Endless Summer "Race" Report

Last year Scot was registered for the Endless Summer 6 Hour Run and I went along to put in some training miles. I would have registered, but registration was already closed by the time I decided to go. Since the event was held in a public park and I didn't take any of the food and drink reserved for runners, I wasn't really a bandit. I blogged about last year's experience here.

This year I decided I would officially register for the event and use it as a training run. My plan was to get in 20 miles of training in preparation for Mexico City Marathon. Scot also decided to register. So, yesterday we drove to Annapolis early Saturday morning and made it to Quiet Waters Park before the park opened. We were able to get a much closer parking space than last year, and we set up our "camp" with chairs and a cooler filled with cold drinks and frozen juice pops.

The weather was hot and muggy and there was a chance of storms after noon. The six hour event started at 7:30 AM, so we were hoping to beat the rain. We were never going to stay dry though; the humidity was 95% at the start, so everyone was a little moist before we even started.

We met up with several friends, some of whom had run last year. I was planning to run with Karen. She needed to do a 14 mile training run. Scot was planning to go for marathon distance. Everyone had their own goals, and none of us were happy about the weather.

Alan, Donna, Scot, Sandy, Paul, Lisa, Karen (not pictured: friends Cathy, Drew and Jeremy)
Karen and I are ready to get some miles in

The Star Spangled Banner was performed by two girls, one on violin and one on trumpet. It was a very unique way to hear the national anthem, and everyone applauded. Then we all walked a short distance on the trail to the starting mat. We were on a standard bike/multi-use trail, so the runners went back quite a ways. Karen and I started toward the back so we could let the faster runners go first and wait for the crowd to thin out.

Pre-race announcements

Runners getting ready to start - hi Alan and Scot!

The girls playing the national anthem

And then we were off, staring in the woods where the air was thick and humid, but it was a pretty setting. The loop was the same as last year: just over 4 miles long. It had a few hills including one steep one. Most of the course was shaded but there were a couple spots that weren't. The sun came out a couple times, but otherwise it was overcast.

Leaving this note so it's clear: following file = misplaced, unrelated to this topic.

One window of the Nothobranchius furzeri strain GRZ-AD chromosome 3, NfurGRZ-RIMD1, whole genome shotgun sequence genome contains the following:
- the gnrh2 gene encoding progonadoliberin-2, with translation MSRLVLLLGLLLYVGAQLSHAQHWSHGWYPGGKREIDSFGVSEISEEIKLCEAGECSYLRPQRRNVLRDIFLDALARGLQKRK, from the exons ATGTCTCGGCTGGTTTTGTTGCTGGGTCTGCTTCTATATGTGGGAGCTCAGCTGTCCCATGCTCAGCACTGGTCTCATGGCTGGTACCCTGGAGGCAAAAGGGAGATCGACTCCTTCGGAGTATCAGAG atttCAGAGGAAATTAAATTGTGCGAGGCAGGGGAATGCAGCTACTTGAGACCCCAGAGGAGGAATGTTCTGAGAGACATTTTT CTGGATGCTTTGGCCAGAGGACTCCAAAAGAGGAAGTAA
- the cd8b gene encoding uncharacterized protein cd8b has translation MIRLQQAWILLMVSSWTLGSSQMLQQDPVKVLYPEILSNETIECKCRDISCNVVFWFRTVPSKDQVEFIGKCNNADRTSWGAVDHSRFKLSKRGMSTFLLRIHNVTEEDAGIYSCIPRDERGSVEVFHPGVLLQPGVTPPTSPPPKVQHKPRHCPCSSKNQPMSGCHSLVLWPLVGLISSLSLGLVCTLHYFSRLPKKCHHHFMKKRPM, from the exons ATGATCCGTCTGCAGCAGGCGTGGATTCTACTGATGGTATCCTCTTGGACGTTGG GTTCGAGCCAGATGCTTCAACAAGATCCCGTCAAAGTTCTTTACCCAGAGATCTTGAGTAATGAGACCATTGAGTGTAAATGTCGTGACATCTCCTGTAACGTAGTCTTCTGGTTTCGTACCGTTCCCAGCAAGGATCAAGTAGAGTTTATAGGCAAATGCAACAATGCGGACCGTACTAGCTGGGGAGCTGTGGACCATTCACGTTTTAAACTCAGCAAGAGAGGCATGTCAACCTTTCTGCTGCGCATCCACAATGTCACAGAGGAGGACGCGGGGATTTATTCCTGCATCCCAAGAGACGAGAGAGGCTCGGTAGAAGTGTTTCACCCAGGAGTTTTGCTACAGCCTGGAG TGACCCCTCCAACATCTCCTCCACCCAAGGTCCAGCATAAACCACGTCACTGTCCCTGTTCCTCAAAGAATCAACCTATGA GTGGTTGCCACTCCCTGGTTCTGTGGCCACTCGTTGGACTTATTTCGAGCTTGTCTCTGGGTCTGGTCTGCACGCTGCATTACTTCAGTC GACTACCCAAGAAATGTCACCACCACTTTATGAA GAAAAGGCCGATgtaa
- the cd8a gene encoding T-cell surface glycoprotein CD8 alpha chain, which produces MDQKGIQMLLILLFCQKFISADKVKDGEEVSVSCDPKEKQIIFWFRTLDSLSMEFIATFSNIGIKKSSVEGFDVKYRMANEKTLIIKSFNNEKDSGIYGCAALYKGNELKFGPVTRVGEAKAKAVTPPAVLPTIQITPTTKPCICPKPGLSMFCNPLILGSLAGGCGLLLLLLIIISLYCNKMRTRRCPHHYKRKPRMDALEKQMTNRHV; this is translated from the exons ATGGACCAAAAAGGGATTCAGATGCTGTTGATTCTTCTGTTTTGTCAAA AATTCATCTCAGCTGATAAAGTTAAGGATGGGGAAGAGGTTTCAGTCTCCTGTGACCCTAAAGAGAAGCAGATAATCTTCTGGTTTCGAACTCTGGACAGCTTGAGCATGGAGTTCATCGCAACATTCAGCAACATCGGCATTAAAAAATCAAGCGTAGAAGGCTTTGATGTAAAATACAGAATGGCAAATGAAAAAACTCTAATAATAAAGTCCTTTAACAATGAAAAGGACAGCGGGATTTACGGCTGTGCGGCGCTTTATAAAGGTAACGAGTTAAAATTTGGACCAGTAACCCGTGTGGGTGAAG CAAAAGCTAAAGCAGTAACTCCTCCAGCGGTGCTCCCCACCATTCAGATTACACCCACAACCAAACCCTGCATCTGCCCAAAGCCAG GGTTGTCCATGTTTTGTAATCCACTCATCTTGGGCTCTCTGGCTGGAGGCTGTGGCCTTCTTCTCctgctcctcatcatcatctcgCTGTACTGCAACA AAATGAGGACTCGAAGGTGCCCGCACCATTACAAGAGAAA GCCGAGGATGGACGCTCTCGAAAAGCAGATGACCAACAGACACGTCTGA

I made the mistake of not visiting the bathroom before the start. As other runners know, sometimes you don't need to go until you start running and the impact and jostling around do their thing. Finally, we came upon bathrooms toward the end of the first loop. I could run much more comfortably after that, but never fast. The plan of sticking with 4:1 run/walk intervals didn't pan out. I don't know about Karen, but I was feeling sluggish and had to walk a lot. She graciously walked with me whenever I needed to. I don't think she was too upset about that.

The only photo I took during the run was of these brightly colored orange mushrooms along the trail

Between each loop we took a break at the "camp" and partook of the popsicles or items from the aid station, refilled water bottles and added ice. We saw other runners we knew on our breaks and chatted. Then we set out for another loop. After three loops we were on our break and Scot came in from his fourth loop. He was feeling sick from the heat and decided he should stop. He needed to cool down and then replenish his body with fluids and food. So, he got in just over 16 miles and I got just over 12. I was OK with stopping. I wasn't sure if I would do my full 20 miles anyway. But this made it not my decision, and that was a relief.

We headed home early to begin our heat recovery. When we were almost home a downpour started. Karen told me, via Facebook message, that the rain started just as the runners were walking over to the picnic shelter for the post-race meal and awards ceremony. Lucky that the rain held off as long as it did. Most of my friends didn't meet their goals on this day. Endless Summer had an early end for some of us, or reduced distance for the others. And that's OK. It's what happens in this kind of heat and humidity. You need to listen to your body. You need to run by effort and not strictly by pace. And you need to be smart enough to stop before risking a medical emergency. This was a well organized event by the Annapolis Striders. I was pleased to see that as we departed, the race director was checking on people who looked over-heated and made sure people were doing OK. I hope no one had a heat related emergency.

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